At the ACE Aotearoa Conference held in Te Whanganui-a-Tara/Wellington in June 2018, one of the speakers was Peruvian popular education leader Nélida Céspedes Rossel who talked about Paulo Freire. Nélida asked Catherine Delahunty, former Kōtare education co-ordinator and now Kōtare trustee, to write a page for her popular education network magazine in Peru about influence of Freire in Aotearoa/New Zealand. The article that Catherine wrote for Nélida also serves as an excellent introduction to the e-book Freire at the Flaxroots: Analysis and Action in Aotearoa which documents Freire’s influence in Aotearoa/New Zealand.
Paulo Freire had considerable influence over popular education in my country and he still does. His visit in the 1970s is recalled as one of those crucial moments when the indigenous struggle was affirmed and the colonisers who thought they were so left wing were challenged. Educators who followed in his footsteps, such as Philippe Fanchette and Father John Curnow, are still revered for the structural analysis tools they shared with radical educators.
My father was one of the hosts of Paulo Freire and I still treasure the thank you letter from this inspirational man as my inheritance. Although too young to appreciate him when he was here, I have since read Pedagogy of the Oppressed many times and can see the influence of his ideas across social movements in this country.
His influence has been profound for people as diverse as church leaders against racism, indigenous language school principals and community workers fighting poverty.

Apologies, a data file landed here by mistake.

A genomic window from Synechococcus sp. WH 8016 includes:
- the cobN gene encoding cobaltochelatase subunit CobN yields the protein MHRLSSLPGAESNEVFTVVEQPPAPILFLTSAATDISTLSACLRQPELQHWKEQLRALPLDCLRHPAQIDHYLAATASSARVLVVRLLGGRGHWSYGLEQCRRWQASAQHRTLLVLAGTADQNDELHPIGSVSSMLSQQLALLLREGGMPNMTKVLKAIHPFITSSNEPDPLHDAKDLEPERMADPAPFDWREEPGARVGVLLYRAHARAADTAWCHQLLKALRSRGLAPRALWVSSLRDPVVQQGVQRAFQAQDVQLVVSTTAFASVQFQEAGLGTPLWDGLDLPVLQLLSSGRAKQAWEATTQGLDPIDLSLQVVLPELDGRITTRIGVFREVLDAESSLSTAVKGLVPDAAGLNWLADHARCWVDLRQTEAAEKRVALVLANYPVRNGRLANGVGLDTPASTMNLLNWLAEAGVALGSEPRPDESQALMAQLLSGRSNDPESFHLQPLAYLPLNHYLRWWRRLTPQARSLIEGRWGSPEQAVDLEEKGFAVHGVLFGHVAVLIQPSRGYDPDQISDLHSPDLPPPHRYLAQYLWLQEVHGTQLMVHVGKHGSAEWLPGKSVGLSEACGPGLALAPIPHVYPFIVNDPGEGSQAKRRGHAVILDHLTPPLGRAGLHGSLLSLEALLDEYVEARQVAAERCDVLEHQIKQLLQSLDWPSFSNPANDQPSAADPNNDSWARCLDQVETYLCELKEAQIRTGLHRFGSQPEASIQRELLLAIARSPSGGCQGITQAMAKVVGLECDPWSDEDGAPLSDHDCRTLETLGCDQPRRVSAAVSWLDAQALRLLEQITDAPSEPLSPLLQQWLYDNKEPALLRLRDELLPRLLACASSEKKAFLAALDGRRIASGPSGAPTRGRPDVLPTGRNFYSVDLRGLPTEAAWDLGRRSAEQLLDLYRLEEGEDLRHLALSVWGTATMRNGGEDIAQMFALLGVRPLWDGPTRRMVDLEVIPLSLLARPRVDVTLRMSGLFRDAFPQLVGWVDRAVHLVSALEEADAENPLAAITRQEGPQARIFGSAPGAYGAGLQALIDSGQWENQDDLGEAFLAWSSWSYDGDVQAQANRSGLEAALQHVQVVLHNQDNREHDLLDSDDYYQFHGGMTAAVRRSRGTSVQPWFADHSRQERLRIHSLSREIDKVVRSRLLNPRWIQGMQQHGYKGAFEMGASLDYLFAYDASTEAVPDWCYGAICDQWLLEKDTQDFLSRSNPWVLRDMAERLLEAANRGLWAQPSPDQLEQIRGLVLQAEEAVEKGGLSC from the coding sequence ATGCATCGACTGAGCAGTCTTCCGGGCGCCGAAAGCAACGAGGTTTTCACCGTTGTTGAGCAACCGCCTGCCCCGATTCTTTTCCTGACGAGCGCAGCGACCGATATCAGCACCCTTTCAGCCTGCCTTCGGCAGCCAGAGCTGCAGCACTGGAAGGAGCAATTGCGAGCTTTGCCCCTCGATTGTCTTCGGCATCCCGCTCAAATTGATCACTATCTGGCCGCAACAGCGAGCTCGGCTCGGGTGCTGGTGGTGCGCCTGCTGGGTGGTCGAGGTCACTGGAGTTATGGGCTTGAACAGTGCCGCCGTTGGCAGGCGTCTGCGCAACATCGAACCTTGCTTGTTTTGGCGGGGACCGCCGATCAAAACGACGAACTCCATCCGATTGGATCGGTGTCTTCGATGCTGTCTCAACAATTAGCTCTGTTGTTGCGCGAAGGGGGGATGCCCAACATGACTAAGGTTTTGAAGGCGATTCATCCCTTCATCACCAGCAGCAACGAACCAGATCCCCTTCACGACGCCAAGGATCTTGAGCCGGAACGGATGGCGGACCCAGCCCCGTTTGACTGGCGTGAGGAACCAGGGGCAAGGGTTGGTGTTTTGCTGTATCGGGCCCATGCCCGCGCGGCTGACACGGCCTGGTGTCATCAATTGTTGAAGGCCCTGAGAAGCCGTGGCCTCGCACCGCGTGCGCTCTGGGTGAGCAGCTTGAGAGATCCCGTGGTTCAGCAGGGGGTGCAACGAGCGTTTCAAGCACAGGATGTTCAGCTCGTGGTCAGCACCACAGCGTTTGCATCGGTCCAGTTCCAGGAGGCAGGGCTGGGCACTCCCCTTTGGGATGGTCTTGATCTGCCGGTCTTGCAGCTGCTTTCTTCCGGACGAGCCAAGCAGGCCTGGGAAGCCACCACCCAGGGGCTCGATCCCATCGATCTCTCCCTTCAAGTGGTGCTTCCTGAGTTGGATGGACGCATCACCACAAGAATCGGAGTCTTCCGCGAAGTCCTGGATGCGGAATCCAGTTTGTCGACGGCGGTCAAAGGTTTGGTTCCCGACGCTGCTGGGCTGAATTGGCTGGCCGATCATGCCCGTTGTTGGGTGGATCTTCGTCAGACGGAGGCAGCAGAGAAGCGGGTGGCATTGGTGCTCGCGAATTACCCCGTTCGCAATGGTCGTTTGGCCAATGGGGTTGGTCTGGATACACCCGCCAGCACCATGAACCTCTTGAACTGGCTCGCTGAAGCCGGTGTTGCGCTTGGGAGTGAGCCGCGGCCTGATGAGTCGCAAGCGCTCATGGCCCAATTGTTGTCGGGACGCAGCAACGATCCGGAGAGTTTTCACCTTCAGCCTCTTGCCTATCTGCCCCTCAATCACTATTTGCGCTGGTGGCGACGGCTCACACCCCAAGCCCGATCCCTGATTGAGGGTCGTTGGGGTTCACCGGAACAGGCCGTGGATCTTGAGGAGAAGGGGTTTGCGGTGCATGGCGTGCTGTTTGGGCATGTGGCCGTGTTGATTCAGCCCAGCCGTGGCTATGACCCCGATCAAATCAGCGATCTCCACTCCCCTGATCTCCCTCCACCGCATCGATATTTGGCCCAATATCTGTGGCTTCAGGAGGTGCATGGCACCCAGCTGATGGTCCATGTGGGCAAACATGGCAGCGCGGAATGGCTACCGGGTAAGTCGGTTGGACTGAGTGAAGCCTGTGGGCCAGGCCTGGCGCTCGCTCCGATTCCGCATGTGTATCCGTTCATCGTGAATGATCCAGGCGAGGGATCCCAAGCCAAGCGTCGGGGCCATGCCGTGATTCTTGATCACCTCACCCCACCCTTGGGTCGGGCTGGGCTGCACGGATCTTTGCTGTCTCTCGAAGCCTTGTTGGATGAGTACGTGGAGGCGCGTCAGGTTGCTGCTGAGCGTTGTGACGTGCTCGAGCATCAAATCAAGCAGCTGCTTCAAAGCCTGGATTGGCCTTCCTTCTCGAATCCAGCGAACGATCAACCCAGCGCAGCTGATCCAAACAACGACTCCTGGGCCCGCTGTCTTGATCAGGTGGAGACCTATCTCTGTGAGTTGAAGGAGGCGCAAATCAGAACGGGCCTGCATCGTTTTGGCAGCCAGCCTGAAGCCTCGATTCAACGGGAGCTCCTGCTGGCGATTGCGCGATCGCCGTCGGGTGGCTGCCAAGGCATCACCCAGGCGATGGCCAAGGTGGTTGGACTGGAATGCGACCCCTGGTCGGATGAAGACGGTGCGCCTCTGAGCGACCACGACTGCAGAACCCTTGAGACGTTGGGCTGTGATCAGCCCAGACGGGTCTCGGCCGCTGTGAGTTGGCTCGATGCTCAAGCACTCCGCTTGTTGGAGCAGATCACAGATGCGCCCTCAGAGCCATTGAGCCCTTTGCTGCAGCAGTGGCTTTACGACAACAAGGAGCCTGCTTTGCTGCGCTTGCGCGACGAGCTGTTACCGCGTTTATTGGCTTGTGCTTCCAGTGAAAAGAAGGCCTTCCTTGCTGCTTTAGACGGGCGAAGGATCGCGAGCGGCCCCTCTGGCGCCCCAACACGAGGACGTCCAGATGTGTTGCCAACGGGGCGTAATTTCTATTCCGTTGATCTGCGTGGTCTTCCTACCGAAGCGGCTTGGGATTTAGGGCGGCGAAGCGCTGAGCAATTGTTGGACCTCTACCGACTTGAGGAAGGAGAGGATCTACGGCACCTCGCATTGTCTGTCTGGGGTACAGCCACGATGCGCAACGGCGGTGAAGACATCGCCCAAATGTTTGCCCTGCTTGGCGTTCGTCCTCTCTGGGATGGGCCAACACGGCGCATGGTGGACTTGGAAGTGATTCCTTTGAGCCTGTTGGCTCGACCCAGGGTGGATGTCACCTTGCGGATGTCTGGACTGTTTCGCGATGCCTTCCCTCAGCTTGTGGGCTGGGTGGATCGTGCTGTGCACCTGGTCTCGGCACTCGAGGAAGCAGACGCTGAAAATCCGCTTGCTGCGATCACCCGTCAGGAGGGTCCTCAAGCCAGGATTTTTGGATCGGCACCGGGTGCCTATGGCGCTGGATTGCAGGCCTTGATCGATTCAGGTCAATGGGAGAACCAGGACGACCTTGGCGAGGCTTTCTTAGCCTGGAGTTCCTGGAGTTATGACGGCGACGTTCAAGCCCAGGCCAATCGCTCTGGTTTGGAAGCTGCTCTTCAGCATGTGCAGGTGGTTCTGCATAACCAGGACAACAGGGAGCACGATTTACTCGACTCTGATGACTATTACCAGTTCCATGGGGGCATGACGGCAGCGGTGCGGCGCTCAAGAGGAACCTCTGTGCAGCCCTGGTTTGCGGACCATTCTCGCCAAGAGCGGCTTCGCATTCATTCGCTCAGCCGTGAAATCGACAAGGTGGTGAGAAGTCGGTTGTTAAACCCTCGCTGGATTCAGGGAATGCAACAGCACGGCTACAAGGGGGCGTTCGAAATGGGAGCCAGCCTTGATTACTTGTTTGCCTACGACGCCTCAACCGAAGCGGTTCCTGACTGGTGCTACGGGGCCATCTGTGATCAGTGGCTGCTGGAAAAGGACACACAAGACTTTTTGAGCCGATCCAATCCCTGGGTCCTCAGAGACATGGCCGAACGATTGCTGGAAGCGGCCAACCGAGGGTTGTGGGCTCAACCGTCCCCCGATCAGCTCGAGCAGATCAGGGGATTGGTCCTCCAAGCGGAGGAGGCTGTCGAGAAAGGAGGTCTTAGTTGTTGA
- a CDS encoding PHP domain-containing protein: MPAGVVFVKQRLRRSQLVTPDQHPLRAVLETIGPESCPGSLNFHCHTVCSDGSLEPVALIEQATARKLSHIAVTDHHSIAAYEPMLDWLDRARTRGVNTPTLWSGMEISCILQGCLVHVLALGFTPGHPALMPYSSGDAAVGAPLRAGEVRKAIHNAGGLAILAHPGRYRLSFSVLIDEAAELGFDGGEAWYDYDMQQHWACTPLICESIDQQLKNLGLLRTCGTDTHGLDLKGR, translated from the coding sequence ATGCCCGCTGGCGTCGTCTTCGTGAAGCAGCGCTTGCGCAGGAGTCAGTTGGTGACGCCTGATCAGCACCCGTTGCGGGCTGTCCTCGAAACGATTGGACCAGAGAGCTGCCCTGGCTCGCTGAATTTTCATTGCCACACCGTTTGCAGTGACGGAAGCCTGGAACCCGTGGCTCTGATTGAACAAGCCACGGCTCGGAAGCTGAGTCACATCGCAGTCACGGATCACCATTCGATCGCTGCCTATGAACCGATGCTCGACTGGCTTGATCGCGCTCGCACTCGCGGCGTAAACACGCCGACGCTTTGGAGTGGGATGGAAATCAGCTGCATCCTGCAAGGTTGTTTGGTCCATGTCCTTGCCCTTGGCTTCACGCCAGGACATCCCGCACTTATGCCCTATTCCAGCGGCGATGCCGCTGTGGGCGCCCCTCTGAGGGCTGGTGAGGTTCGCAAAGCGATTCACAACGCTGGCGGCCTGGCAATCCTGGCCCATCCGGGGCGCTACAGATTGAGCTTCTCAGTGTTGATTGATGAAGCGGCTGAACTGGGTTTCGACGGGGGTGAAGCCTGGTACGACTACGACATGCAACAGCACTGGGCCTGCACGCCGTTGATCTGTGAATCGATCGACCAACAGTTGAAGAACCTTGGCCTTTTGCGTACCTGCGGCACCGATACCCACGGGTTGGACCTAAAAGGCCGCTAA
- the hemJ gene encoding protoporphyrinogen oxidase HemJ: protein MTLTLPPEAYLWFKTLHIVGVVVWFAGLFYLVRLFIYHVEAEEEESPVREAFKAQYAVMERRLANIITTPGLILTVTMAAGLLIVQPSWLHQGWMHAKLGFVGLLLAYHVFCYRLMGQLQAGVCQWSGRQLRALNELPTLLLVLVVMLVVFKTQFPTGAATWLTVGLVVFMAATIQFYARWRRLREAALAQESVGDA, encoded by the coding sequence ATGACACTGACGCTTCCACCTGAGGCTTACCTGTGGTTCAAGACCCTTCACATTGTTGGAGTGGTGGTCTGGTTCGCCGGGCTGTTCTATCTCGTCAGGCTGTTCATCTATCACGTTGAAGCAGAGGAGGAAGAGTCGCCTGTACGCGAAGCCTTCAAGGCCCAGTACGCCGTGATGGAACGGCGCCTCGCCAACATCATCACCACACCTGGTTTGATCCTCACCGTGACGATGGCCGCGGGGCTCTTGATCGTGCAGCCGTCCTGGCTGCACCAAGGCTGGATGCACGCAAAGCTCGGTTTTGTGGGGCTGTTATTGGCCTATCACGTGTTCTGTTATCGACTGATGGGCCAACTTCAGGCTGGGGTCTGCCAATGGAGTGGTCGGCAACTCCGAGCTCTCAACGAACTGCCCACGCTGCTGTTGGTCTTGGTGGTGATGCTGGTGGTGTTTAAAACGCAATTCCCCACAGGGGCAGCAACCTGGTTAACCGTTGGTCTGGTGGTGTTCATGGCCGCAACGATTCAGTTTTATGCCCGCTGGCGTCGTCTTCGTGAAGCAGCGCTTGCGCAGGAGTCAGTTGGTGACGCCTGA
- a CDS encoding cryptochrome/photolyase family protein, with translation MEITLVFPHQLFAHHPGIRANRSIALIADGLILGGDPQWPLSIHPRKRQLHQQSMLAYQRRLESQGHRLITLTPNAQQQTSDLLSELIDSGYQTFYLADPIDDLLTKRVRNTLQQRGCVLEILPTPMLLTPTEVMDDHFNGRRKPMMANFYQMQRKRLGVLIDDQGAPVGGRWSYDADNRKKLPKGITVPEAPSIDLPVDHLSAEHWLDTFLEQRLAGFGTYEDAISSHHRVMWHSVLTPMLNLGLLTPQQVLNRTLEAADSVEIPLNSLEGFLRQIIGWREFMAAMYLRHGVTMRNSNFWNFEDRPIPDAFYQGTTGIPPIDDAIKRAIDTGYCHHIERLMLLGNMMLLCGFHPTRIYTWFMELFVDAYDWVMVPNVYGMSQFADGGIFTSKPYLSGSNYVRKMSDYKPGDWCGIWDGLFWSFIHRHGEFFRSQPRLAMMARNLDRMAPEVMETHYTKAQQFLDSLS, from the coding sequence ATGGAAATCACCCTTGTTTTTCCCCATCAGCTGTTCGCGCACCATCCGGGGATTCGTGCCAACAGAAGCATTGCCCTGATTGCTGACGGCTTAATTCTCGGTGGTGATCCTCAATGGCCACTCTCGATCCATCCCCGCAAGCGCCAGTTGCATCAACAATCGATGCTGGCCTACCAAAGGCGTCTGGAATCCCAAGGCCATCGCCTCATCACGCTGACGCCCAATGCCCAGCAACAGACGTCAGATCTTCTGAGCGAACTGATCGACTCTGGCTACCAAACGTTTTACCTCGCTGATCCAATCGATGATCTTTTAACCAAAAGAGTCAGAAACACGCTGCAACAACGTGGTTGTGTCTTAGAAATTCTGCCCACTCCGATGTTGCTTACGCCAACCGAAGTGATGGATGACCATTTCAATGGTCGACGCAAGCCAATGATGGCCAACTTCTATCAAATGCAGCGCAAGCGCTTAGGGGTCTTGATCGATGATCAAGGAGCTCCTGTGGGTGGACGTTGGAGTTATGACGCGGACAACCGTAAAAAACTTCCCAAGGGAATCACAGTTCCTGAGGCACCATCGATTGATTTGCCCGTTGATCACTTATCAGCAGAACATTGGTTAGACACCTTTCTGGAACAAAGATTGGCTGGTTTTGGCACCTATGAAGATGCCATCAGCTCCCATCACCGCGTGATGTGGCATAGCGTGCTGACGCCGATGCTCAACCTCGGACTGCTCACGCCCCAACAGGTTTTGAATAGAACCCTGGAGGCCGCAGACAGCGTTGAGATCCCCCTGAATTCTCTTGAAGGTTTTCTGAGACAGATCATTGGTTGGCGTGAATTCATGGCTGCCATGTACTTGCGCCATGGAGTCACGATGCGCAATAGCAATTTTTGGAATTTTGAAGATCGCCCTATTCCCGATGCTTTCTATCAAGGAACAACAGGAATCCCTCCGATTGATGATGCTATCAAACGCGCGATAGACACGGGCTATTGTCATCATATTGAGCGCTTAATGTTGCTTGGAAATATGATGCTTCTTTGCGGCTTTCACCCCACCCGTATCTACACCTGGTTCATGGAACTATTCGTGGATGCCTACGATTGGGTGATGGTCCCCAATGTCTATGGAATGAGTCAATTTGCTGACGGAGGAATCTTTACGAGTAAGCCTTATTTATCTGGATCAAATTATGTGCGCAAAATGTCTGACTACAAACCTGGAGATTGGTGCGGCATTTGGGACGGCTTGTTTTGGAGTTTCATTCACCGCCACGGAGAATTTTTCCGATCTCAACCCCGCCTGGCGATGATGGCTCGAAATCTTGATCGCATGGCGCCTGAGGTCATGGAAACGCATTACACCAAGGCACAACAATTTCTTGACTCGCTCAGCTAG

The school for radical education, Kōtare Research and Education for Social Change Trust, which opened in 1999, was deeply influenced by the ideas of both Paulo Freire and his comrade Miles Horton of the Highlander Folk School in Tennessee. These ideas have also influenced more mainstream practitioners but have sometimes been weakened into academic theoretical appreciation rather than transformative and revolutionary challenges to the neoliberal education system in our country.
During my decade as education coordinator at Kōtare I worked with others to research the impact of Paulo Freire and produced a resource with the Auckland Workers Education Association titled Freire at the Flaxroots. The resource is a series of interviews with people who applied his ideas about education into a range of settings in this country. The experience was very powerful because the people we met had not only embraced Freirean ideas but had applied them to their unique work as indigenous women leaders, non-indigenous allies for justice, activists against poverty and unemployment and more. As one of the participants says, it was painful to take off the rose-coloured glasses and face the truth about the nature of power and oppression.
The indigenous educators of this country have their own models of transformative collective learning and, for many of us, the contribution of Freire has enriched our respect for their participatory education processes which support their struggle for self-determination.
So many of Freire’s ideas from praxis to rejecting “neutrality” have helped us to co-construct educational experiences with both adults and younger people that have increased activism and solidarity. Although popular education has been undermined by free market economics, the commitment to justice at the heart of our collective learning cannot be destroyed.
My mentor, who is now in her 80s, taught me to value the words of Paulo Freire in terms of understanding liberation and oppression, and the necessity for the oppressed to liberate both themselves as well as the oppressors. As a woman in patriarchy and an educator I think about those words every day. We are inspired by Paulo Freire and the international solidarity that keeps his profound analysis speaking powerfully in our work and our lives.